|Publication number||US5389149 A|
|Application number||US 08/164,023|
|Publication date||Feb 14, 1995|
|Filing date||Dec 8, 1993|
|Priority date||Dec 8, 1993|
|Publication number||08164023, 164023, US 5389149 A, US 5389149A, US-A-5389149, US5389149 A, US5389149A|
|Inventors||Richard J. Carey, James H. Kelly|
|Original Assignee||Monarch Design Company, Inc.|
|Export Citation||BiBTeX, EndNote, RefMan|
|Patent Citations (12), Referenced by (38), Classifications (17), Legal Events (6)|
|External Links: USPTO, USPTO Assignment, Espacenet|
The nature of the truck and van marketplace requires truck and van assembly plants to be capable of painting vehicles in a wide variety of custom colors. Generally, vehicle assembly plants utilize paint circulating systems that require from 20 to 60 gallons of paint to fill the system. Since the amount of paint required to paint a single truck or van is approximately 2 to 3 gallons, there is considerable paint waste associated with painting a single vehicle with a relatively small quantity of custom colored paint. Additional cost is also incurred in cleaning large relatively elaborate paint circulating systems.
A paint system in accordance with a preferred and constructed embodiment of the present invention maximizes efficiency while minimizing cost by utilizing a plurality of relatively small paint pots that are housed in a paint pumping station. A like plurality of pumps circulate the paint through a like plurality of paint circulating lines to any desired number of paint stations. A combination of manual and automatic controls at each paint station condition the system for painting by selectively energizing the flow of paint at each paint station. Additional controls effect paint recycling, cleaning of the system, and solvent recovery. A solvent turbulator mixes air and solvent in a precise ratio to create a foam that efficiently cleans the system.
Typically, complete color changes can be achieved in minutes as opposed to hours heretofore required for color change. The quantity of paint required to fill the system is reduced to approximately 5 gallons as opposed to 20 gallons and virtually all of the unused paint in the system is recovered thereby minimizing waste.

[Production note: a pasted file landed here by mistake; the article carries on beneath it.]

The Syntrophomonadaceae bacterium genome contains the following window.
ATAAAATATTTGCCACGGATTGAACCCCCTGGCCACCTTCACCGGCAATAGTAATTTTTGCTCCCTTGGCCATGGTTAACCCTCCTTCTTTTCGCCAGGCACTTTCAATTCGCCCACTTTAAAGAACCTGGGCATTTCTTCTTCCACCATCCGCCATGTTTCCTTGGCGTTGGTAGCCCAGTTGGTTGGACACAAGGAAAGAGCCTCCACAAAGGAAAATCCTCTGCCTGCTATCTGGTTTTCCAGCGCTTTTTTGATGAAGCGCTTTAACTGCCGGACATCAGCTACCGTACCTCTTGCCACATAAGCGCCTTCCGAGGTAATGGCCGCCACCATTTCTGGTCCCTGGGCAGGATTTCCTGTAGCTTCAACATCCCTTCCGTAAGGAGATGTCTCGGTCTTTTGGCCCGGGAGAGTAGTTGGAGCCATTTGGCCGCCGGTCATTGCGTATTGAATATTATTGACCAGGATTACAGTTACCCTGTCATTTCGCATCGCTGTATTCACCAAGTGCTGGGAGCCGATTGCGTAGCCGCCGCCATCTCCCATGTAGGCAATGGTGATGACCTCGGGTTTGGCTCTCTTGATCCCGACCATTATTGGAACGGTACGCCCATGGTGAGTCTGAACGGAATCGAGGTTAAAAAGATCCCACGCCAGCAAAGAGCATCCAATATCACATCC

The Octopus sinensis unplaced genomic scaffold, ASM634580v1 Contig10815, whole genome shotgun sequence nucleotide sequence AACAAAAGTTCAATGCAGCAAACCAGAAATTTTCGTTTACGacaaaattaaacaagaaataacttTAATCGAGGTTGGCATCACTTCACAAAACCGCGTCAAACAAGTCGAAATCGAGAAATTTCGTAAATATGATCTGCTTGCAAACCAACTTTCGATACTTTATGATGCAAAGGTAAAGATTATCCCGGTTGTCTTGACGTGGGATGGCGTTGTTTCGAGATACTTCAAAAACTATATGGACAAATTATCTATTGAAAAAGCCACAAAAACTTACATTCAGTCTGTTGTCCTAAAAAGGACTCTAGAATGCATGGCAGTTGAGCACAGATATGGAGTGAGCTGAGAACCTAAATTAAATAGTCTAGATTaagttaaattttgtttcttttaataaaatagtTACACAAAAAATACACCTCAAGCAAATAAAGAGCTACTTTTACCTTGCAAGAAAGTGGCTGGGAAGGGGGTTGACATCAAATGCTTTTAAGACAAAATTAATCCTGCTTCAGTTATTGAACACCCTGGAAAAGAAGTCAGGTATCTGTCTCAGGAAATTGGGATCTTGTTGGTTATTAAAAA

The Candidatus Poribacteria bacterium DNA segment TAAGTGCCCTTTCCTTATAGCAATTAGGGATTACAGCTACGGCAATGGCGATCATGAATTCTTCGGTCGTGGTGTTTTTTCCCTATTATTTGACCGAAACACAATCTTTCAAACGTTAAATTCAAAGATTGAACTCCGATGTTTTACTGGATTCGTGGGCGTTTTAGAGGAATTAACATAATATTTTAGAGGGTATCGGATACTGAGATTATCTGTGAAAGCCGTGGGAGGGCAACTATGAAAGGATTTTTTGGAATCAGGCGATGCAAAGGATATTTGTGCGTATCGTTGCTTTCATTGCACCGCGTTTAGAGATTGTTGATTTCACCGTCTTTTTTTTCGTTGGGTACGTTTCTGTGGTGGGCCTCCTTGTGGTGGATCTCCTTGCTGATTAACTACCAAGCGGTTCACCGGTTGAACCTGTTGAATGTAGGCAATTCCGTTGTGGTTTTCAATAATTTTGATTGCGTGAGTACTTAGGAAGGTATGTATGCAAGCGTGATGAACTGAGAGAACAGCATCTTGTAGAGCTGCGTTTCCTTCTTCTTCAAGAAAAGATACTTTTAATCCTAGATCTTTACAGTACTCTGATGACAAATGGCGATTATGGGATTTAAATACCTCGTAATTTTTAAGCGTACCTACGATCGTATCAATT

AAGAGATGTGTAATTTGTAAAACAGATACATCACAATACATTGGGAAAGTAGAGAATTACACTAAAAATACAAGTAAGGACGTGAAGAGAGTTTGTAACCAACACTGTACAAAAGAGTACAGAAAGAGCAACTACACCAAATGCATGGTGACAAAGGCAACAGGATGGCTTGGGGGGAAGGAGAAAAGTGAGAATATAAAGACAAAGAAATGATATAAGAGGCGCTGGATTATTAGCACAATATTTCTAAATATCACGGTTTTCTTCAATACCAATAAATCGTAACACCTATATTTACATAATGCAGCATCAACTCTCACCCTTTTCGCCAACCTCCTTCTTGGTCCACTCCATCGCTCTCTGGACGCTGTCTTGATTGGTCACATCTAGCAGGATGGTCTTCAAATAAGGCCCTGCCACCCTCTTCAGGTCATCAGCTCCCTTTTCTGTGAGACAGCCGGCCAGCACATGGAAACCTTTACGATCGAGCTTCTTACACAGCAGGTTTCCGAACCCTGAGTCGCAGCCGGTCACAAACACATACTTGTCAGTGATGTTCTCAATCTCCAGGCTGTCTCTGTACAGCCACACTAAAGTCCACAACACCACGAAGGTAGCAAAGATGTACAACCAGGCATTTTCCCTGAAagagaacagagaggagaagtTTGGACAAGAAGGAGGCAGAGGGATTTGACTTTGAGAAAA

More specifically, the paint system of the present invention utilizes a paint pumping station comprising a plurality of 5 to 10 gallon stainless steel paint pots, one for each color inventoried in the system. A pump is provided for each paint pot and is connected through a like plurality of lines to color changers at each paint station. The color changers are connected in series relationship so that each color is available at each color station. A discrete paint line for each paint color carries paint from its dedicated paint pot and pump to each color changer, in series, then returns the paint to its stationary paint pot. Each color changer utilizes lighted push buttons that are energized by a control computer. An encoder tracks vehicles moving through the spray booth and provides a location of each unit within the booth to the control computer which directs the painter to the proper paint for the vehicle being painted.
FIGS. 1a and 1b, when combined, disclose the paint system of the invention;
FIG. 2 is a view of the system of FIGS. 1a and 1b in the paint recovery mode;
FIG. 3 is a view of the system in the line flush mode;
FIG. 4 is a view of the spray gun line flush fluid circuit; and
FIG. 5 is a view of the pump flush fluid circuit.
Referring to FIGS. 1a and 1b of the drawings, a paint system 20, in accordance with an exemplary constructed embodiment of the present invention, comprises a paint booth 22 that accommodates one or more vehicle bodies 24. Conventionally, the vehicle body 24 moves through the paint booth 22 on a skid 26. The essence of the instant invention is a paint system 20 that enables the vehicle 24 to be painted with a custom color in an economical manner from the standpoint of both time and paint utilization.